Lover, 1a

Song 5:1 I have come into my garden, my sister, my bride;
I have gathered my myrrh with my spice.
I have eaten my honeycomb and my honey;
I have drunk my wine and my milk.

Friends, 1b

Eat, O friends, and drink;
drink your fill, O lovers.

Beloved, 2-8

Song 5:2 I slept but my heart was awake.
Listen! My lover is knocking:
“Open to me, my sister, my darling,
my dove, my flawless one.
My head is drenched with dew,
my hair with the dampness of the night.”
Song 5:3 I have taken off my robe—
must I put it on again?
I have washed my feet—
must I soil them again?
Song 5:4 My lover thrust his hand through the latch-opening;
my heart began to pound for him.
Song 5:5 I arose to open for my lover,
and my hands dripped with myrrh,
my fingers with flowing myrrh,
on the handles of the lock.
Song 5:6 I opened for my lover,
but my lover had left; he was gone.
My heart sank at his departure.
I looked for him but did not find him.
I called him but he did not answer.
Song 5:7 The watchmen found me
as they made their rounds in the city.
They beat me, they bruised me;
they took away my cloak,
those watchmen of the walls!
Song 5:8 O daughters of Jerusalem, I charge you—
if you find my lover,
what will you tell him?
Tell him I am faint with love.

Friends, 9

Song 5:9 How is your beloved better than others,
most beautiful of women?
How is your beloved better than others,
that you charge us so?

Beloved, 10-16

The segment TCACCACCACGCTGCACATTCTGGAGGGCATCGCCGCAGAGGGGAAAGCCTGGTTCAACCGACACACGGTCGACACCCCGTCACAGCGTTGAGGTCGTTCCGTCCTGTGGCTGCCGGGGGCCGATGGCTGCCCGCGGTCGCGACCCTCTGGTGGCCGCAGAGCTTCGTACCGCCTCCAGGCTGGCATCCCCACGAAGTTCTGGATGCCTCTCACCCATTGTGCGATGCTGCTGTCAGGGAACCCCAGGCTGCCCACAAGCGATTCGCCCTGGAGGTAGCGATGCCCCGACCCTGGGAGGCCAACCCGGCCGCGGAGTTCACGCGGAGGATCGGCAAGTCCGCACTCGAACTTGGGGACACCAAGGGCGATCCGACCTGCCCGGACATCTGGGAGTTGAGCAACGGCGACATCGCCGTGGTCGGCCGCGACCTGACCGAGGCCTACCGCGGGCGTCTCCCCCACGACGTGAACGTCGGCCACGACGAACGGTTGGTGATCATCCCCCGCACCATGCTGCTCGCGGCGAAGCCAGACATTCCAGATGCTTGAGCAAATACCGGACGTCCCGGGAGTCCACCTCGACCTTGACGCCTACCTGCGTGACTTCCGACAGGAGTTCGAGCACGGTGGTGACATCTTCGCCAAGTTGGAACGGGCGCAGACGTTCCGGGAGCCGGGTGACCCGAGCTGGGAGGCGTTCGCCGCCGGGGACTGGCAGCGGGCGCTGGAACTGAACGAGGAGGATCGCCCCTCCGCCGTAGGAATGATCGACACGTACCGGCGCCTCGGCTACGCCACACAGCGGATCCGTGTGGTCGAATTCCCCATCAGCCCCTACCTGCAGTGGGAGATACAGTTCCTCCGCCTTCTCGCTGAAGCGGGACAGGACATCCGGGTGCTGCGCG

Song 5:10 My lover is radiant and ruddy,
outstanding among ten thousand.
Song 5:11 His head is purest gold;
his hair is wavy
and black as a raven.
Song 5:12 His eyes are like doves
by the water streams,
washed in milk,
mounted like jewels.
Song 5:13 His cheeks are like beds of spice
yielding perfume.
His lips are like lilies
dripping with myrrh.
Song 5:14 His arms are rods of gold
set with chrysolite.
His body is like polished ivory
decorated with sapphires.
Song 5:15 His legs are pillars of marble
set on bases of pure gold.
His appearance is like Lebanon,
choice as its cedars.
Song 5:16 His mouth is sweetness itself;
he is altogether lovely.
This is my lover, this my friend,
O daughters of Jerusalem.

Tremper Longman writes: ‘The role of the woman throughout the Song of Solomon is truly astounding, especially in the light of its ancient origins.  It is the woman, not the man, who is the dominant voice throughout the poems that make up the Song.  She is the one who seeks, pursues, initiates.  In Song 5:10-16 she boldly exclaims her physical attraction [“His abdomen is like a polished ivory tusk, decorated with sapphires…” (14)]…Most English translations hesitate in this verse.  The Hebrew is quite erotic, and most translators cannot bring themselves to bring out the obvious meaning…This is a prelude to their love making.  here is no shy, shamed, mechanical movement under the sheets.  Rather, the two stand before each other, aroused, feeling no shame, but only joy in each other’s sexuality.’  (Cited by Keller, The Meaning of Marriage, 221f.)

He is altogether lovely – One of the defining characteristics of beauty is symmetry.  In the best of men there is imbalance and inconsistency, and as the tallest building throws the longest shadow, so the greatest people have the most prominent faults.  Virtue slips into vice; courage turns into cowardice; purity into prudery.  Not so with the Lord Jesus.  In him all virtues were maintained, in perfect harmony and without eclipse.  He was as eloquent in silence as in speech; as loving in judgement as in mercy.